Breadcrumbing: Part 3 – After Action Report

In Part 1, I described an investigative adventure for Urban Jungle (UJ), an anthro noir game by Sanguine. In Part 2, I dug into why I’d planned it how I did. This is the final installment – for now – of my series of posts on running investigative games.

I got to run the game a couple of weeks ago at Go Play Leeds, the monthly one-shot meetup I run in Leeds, Yorkshire. Pleasingly I managed to get signups even with the slightly niche pitch (“It’s 1930s New Orleans gangsters… you’ll be investigating an underworld murder. Oh, and you’re all anthropomorphic animals.”) I had 5 players who threw themselves into the game. It all raced along at pace, and I got positive feedback at the end of it as well.

running urban jungleWhat Seemed to Work

The RDJ Sherlock Holmes method of clue discovery worked well – each scene and it’s main discovery had some action or roleplaying attached to it; along with the unfolding breadcrumbs the PCs also explored the city and came up with some good in-party japes. We managed a brawl, a car chase, and a couple of inventive uses of skills along the way to the big shootout at the end.

Getting player investment in character by asking them who they trust the most and least in the group worked as well as it has for the last few games, and is now going to be added (along with the introductory montage) firmly to my one-shot utility belt. Asking the players to define their link to the nightclub also helped, as they fleshed out their starting situation, and the nightclub, with every answer they gave.

The general structure seemed to work well, too, with a bang of an inciting incident and then a few options that all led (with clue-heavy links) to the finale in the hotel. I used my usual finale structure of “any reasonable plan works, but not as you expect it,” and they came up with an elaborate distraction by befriending the crocodile gang to deal with some of the guards, just leaving the villain and his henchmen to defeat.

The system! I was really impressed with UJ, especially how it handles non-combat characters. By making them hard to hit but giving them options to use social skills in combat (which, crucially, are balanced against regular combat), it really captured the feeling of a noir game where guns are a last resort. I’m stoked to try out Ironclaw and even their bonkers-looking anime sci-fi, Myriad Song, now.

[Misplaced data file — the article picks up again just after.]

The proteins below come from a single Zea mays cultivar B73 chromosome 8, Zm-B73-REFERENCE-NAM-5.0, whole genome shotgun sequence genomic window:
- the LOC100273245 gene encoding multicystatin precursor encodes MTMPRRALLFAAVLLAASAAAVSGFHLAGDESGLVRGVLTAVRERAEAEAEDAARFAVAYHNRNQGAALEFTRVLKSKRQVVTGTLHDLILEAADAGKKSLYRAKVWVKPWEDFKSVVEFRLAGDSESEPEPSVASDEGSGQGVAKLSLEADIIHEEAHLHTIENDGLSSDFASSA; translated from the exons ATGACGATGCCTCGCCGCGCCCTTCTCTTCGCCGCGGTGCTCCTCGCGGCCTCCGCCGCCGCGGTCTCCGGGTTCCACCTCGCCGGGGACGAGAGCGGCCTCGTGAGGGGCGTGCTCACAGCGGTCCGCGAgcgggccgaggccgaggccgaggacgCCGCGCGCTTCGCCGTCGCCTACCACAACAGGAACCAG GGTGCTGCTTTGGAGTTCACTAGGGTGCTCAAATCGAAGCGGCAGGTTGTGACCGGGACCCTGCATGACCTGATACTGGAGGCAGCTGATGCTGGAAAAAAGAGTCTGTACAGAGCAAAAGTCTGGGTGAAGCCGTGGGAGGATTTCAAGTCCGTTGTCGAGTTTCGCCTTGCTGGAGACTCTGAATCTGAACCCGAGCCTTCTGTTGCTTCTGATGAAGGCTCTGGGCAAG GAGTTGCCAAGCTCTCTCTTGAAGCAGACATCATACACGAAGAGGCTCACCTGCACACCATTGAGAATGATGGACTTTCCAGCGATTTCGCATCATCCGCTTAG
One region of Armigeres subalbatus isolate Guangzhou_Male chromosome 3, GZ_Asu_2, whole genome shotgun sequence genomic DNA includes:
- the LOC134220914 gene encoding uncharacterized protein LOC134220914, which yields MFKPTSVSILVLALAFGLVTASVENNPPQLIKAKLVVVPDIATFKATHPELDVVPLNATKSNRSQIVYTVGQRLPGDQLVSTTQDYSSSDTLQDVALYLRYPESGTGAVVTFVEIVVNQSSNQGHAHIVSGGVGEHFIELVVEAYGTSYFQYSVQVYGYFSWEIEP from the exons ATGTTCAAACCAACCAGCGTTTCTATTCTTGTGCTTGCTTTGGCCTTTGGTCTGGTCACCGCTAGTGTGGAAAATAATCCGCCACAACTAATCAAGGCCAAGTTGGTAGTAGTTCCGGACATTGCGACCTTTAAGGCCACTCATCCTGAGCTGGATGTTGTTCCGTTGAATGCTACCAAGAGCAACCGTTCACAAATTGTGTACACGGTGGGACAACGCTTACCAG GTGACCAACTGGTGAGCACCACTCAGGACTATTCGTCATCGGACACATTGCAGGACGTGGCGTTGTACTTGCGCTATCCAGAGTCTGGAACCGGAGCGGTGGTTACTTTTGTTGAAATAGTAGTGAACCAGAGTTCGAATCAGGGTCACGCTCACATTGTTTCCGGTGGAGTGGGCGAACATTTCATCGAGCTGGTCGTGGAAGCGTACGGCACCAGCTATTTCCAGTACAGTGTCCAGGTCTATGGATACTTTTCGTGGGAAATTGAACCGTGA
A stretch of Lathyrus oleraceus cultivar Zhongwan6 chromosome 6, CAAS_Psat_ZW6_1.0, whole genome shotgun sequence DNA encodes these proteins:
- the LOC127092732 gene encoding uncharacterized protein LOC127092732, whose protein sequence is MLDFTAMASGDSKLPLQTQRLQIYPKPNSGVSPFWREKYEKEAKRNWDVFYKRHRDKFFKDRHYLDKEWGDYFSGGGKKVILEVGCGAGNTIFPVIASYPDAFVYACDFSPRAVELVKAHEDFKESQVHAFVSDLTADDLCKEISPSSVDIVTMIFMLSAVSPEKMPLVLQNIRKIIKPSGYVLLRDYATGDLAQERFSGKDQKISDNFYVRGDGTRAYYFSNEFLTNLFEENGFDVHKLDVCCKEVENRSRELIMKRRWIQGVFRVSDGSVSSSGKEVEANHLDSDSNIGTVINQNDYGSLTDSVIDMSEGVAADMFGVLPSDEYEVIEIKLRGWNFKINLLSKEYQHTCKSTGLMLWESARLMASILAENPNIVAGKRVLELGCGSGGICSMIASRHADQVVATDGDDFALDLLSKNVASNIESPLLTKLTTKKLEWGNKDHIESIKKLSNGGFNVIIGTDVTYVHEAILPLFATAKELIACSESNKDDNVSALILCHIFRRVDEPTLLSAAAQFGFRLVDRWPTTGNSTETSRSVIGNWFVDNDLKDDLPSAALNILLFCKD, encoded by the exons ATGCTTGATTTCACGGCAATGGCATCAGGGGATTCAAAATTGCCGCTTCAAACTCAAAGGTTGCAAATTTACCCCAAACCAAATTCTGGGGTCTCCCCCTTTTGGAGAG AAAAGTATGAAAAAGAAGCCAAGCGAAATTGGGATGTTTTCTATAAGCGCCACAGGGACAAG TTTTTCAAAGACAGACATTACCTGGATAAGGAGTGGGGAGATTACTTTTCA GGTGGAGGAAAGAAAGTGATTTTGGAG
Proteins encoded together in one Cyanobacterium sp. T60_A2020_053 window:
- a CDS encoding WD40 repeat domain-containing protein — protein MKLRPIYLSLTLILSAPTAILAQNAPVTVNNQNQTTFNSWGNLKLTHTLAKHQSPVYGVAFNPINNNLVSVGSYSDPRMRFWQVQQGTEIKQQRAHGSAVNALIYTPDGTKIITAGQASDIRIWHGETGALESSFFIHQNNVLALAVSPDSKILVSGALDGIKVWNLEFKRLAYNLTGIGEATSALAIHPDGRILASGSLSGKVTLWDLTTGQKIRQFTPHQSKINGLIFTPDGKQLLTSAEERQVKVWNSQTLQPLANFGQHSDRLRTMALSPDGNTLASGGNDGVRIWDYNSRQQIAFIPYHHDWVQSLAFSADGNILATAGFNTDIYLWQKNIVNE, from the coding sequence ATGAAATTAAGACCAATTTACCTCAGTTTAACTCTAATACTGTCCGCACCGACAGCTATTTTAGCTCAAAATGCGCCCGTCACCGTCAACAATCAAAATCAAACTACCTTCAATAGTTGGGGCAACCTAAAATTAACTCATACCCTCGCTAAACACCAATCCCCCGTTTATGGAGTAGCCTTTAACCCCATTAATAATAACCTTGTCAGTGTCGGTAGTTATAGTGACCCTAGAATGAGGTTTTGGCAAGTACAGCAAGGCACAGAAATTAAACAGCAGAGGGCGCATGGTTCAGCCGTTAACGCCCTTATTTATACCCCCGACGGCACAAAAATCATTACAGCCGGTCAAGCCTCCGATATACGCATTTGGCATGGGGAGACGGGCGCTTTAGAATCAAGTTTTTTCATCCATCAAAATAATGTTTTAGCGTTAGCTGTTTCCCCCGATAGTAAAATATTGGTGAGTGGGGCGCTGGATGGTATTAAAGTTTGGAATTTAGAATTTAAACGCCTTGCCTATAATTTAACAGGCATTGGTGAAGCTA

What I Had to Tweak

A gap in my planning (obviously, the players are going to ask about the police, even if they don’t go to them) and I had to improvise a coyote policeman being paid off by their nightclub – he gave them 24 hours to fix the case themselves before he’d have to pass it up to the station. This was so obvious an omission that I just made him up, but I will add him to the adventure now. I can’t even remember what I called him – but he definitely needs to be rolled into the prep now.

One other thing that was certain was everything was very broad brush strokes – I think that some more definition in my descriptions (senses, feelings, weather) would have helped. These things are hard for me to improvise, despite always thinking I can do it on the fly. One of my descriptions might have showed my influence a bit strongly (the nightclub, with a private room viewing the dancefloor, prompted one player to say “I’m picturing Harlem’s Paradise in Luke Cage;” I had to admit that was what I was picturing in describing it.) But maybe that’s not a bad thing.

“Would Run Again”

So as one of my 2019 plans, I’m trying to repeat-run games I’ve prepped rather than run them once and consign them to history. This will definitely get a run-out again – it’s definitely a reserve game for Seven Hills, and I’ll look for opportunities to test my anthro noir pitch in future too. Maybe even online, if I get any interest – seen as that’s something I’m trying to do more of as well.

I’m also going to be developing some more investigative games, and I’ll share them in an occasional ongoing Breadcrumbing series, so watch this space.

Breadcrumbing: Part 2 – Design Principles